While compatibility continues to hold back a larger deployment of OpenOffice. org 2.0 at FN Manufacturing, the other concern Benincasa had last year—user acceptance of OpenOffice.org—has turned out to be a nonissue.
“With all the work we did with eWEEK Labs and in our own evaluation, we have consistently found that users will be comfortable with any differences associated with OpenOffice after an hour or two in a classroom environment,” he said.
A focus group comprising six FN Manufacturing employees who rely on productivity applications at varying degrees and levels is currently using OpenOffice.org 1.1.1 as its main office suite. The focus group was formed, Benincasa said, to determine the ease with which most users would handle a transition off Microsoft Office and develop a familiarity with OpenOffice.org. So far, Benincasa said, most users seem satisfied with the open-source alternative.
When OpenOffice.org 2.0 is released, Benincasa said, he will upgrade the 25 desktops currently running the suite. He and his IT staff will then test the productivity suite for compatibility issues with the goal of rolling it out to the 20 to 30 percent of FN Manufacturings users who require access to a word processor and spreadsheets but are not power users.
“I think well always have Microsoft Office in the organization, but our management is also very supportive of us using OpenOffice.org,” Benincasa said. “We simply want to have the ability to deploy the right products to the right people at the right time.” ´
Senior Writer Anne Chen can be reached at [email protected]
FN Manufacturings Open
- 2003 FN Manufacturing conducts tests with users to determine the viability of making the switch to OpenOffice. org; the company deploys OpenOffice.org 1.0 to shop-floor computers
- January 2004 FN Manufacturing begins considering the OpenOffice.org suite as a possible replacement for Microsoft Office for all users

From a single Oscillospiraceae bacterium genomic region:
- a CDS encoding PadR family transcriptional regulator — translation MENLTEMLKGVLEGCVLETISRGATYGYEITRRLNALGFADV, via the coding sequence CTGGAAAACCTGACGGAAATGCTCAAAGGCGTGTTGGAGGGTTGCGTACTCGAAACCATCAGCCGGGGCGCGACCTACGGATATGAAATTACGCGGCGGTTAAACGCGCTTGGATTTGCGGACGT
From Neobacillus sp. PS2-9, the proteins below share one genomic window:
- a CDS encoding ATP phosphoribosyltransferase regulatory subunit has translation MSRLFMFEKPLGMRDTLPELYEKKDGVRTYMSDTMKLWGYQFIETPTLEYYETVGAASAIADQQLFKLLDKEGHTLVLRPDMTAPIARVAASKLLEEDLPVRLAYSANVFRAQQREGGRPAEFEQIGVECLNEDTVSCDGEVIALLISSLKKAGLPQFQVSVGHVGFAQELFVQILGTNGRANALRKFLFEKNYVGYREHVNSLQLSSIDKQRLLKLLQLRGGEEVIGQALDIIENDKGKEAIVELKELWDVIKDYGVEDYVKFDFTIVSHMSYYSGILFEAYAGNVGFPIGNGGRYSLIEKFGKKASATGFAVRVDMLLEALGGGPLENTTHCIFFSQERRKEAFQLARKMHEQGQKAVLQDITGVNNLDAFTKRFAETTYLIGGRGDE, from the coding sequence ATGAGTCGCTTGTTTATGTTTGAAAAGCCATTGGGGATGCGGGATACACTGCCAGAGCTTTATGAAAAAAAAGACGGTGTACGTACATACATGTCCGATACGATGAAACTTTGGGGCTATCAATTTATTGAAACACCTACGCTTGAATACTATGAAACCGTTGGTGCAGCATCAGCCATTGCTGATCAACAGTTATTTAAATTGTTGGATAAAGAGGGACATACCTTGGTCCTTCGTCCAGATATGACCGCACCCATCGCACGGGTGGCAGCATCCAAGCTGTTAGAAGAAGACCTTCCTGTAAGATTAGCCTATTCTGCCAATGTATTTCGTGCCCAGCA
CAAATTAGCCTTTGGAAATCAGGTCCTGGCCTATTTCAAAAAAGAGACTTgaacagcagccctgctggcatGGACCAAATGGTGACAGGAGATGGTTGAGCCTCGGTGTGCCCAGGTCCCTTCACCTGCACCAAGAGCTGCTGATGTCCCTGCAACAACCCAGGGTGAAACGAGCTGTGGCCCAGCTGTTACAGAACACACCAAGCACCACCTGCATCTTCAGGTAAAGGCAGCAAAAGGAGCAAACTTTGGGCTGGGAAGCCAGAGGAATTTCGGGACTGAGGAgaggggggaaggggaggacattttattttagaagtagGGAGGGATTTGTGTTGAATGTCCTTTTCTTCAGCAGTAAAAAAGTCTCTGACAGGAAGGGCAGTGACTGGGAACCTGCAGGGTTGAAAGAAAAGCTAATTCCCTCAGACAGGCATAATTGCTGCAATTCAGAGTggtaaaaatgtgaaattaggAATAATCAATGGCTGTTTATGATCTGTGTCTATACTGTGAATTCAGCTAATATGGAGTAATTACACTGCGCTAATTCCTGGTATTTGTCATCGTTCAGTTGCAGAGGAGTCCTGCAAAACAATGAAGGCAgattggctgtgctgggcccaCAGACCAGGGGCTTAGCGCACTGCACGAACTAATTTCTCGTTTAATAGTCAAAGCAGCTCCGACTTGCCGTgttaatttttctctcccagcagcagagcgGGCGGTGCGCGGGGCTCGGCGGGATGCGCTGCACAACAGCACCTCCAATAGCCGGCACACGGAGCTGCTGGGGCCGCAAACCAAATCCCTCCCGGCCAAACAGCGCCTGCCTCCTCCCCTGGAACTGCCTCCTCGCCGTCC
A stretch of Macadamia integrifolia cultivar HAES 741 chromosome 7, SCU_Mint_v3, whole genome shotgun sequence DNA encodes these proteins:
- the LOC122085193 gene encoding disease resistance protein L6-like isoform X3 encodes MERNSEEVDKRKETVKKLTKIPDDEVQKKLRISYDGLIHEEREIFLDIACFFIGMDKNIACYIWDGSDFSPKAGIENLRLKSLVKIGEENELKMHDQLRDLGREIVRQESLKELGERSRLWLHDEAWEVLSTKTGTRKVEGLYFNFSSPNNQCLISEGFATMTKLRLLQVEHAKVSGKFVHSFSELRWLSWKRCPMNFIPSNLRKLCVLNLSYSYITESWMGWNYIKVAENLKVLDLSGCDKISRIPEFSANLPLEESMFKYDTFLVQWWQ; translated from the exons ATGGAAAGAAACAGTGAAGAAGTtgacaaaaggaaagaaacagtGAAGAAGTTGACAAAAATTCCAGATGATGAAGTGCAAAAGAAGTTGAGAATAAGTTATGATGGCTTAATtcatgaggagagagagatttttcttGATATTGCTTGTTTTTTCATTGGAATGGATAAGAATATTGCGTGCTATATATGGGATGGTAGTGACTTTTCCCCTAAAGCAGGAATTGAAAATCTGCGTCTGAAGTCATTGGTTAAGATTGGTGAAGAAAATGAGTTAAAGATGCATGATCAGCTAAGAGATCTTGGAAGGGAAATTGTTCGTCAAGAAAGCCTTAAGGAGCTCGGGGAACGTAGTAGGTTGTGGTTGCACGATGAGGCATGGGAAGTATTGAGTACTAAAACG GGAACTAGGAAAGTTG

- March 2004 The company conducts a two-day on-site test with eWEEK Labs to determine the potential issues associated with deployments of OpenOffice.org 1.1.1 and Microsoft Office 2003; 18 employees participate in the test
- November 2004 Ed Benincasa, FN Manufacturings vice president of MIS, prepares an ROI study that shows the company will save $80,000 by moving desktops from Microsoft Windows and Office to SuSE Linux and OpenOffice.org
- December 2004 Benincasa upgrades shop-floor systems to OpenOffice.org 1.1.1 and deploys the updated suite to warehouse operations
- January 2005 FN Manufacturing starts testing OpenOffice.org 2.0 betas
- October 2005 Existing OpenOffice.org desktops upgraded to Version 2.0
- November 2005 Benincasa will begin to deploy Linux terminal services to some areas of the organization, with plans to deploy OpenOffice.org more widely to employees who dont need the advanced features of Microsoft Office
Source: eWEEK Labs reporting
Questions to Ask When
Considering a Microsoft Altnerative”>
Questions to ask when considering a Microsoft Office alternative
Microsoft Office alternatives have the potential to reduce the amount of money an organization spends on software licenses and to broaden the hardware and software that can be used. Any such switch, however, requires careful investigation. Here are some issues to consider:
- Will there be file-format compatibility? While the Microsoft Office alternatives eWEEK Labs has tested tend to do a good job of rendering and creating Microsoft Office-formatted documents, theres no substitute for testing with your own files and those of your partners. We suggest a pilot program to identify potential incompatibilities. Saving documents in a controlled and widely accessible format such as PDF is a good way to ensure that documents will render properly.
- What will it cost? Even if you go with an Office alternative that is free, you must factor in the costs of retraining. These costs will depend on how closely your users are tied to Office-only features—all the alternatives weve tested feature the same core productivity functions as in Office, implemented in much the same way as in Office. Again, a pilot program is the best way to gauge the user disruption that a new suite might engender.
- Does my organization stand to benefit from the cross-platform support Office alternatives offer? Applications such as OpenOffice.org tend to support more operating system platforms than Office does. An organization with a diverse platform base stands to benefit more from a suite migration than would a Windows-only shop.
- Where will we turn for support? Before embarking on any sort of broad migration, audit your organizations office suite support needs to ensure that your IT staff and users will have the resources they require, whether from a vendor or from an open-source community.